The Metaphorical Conception of Events and Causes: Some Implications of Cognitive Science for Philosophy
My early work was part of the first generation of Cognitive Science. First generation Cognitive Science assumed Putnam’s Functionalism, the idea that the mind could be studied independent of the body in terms of its functions, and that the mind’s functions could be represented using formal symbol systems. The meanings of the symbols were to be given by interpreting them as referring to things in the world, without any use of human imaginative capacities (e.g., metaphor, mental imagery, and prototype structure). Mind, on this conception, happened to be embodied, but embodiment played no essential role in characterizing Mind. Functionally, mind was disembodied. And imaginative capacities did not enter the picture at all. In short, First Generation Cognitive Science was the Cognitive Science of the Disembodied and Unimaginative Mind.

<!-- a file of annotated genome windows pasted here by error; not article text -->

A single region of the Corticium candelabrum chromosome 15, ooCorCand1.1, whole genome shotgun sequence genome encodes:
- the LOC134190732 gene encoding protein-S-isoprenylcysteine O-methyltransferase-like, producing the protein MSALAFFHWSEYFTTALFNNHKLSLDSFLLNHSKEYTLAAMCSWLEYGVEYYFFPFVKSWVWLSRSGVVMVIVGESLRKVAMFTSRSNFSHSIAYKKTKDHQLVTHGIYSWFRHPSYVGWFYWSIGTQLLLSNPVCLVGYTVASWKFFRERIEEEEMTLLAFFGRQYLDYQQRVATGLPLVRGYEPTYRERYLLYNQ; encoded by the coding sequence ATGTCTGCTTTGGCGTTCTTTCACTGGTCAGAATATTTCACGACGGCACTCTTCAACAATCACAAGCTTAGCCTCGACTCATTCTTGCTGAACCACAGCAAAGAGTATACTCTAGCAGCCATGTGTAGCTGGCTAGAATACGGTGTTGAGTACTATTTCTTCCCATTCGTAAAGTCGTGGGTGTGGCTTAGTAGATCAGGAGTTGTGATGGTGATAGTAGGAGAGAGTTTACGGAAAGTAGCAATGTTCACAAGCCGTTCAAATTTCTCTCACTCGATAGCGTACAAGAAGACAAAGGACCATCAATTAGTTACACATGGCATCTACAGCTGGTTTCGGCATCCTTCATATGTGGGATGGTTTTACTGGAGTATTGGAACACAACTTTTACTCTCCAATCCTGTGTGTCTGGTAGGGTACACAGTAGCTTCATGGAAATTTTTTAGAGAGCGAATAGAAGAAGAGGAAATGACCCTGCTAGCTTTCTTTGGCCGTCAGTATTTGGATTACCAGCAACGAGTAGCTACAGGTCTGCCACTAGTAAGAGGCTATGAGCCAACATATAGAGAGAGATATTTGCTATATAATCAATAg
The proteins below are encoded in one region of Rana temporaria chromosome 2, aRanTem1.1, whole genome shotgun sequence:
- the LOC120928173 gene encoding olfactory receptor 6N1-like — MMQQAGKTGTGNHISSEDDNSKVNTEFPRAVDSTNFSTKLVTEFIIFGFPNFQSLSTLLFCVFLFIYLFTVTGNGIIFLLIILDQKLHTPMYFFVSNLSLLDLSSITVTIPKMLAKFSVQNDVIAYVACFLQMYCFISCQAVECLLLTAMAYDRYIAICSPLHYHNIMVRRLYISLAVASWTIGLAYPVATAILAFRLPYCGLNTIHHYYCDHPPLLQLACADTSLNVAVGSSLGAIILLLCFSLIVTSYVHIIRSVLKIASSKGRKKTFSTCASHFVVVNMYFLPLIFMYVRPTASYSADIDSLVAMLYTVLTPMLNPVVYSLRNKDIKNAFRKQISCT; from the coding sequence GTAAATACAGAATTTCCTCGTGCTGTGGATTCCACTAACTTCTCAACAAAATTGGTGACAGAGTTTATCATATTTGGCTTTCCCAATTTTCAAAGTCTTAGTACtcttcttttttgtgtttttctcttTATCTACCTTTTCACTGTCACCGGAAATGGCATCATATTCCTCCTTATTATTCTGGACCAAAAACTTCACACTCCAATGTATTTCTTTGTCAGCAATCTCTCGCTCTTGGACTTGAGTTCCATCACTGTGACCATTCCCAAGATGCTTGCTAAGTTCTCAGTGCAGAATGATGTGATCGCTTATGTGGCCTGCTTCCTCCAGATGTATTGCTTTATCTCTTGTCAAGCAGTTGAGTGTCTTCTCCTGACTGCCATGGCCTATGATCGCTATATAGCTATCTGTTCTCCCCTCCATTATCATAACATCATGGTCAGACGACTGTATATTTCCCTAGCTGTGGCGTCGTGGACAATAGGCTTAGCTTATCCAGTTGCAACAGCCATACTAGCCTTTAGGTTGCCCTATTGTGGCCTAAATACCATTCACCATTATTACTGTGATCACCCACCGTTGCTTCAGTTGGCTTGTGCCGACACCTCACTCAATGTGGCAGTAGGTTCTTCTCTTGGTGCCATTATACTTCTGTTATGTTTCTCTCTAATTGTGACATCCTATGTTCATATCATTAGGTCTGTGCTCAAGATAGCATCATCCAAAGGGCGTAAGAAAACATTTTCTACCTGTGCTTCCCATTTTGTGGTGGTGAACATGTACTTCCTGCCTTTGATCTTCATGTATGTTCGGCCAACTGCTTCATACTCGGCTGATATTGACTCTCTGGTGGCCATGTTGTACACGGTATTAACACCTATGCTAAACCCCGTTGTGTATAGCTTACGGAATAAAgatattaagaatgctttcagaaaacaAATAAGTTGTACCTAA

KeywordsTarget Domain Conceptual System Source Domain Conceptual Metaphor Love Relationship
Unable to display preview. Download preview PDF.
- Lakoff, G. (1987). Women, Fire, and Dangerous Things. Chicago: University of Chicago Press.Google Scholar
- Lakoff, G. and Johnson, M. (1980) Metaphors We Live By. Chicago: University of Chicago Press.Google Scholar
- Lakoff, G. and Turner, M. (1989) More Than Cool Reason: A Field Guide to Poetic Metaphor. Chicago: University of Chicago Press.Google Scholar
- Sweetser, E. (1990) From Etymology to Pragmatics. Cambridge: Cambridge University Press.Google Scholar
- Turner, M. (1987) Death is the Mother of Beauty. Chicago: University of Chicago Press.Google Scholar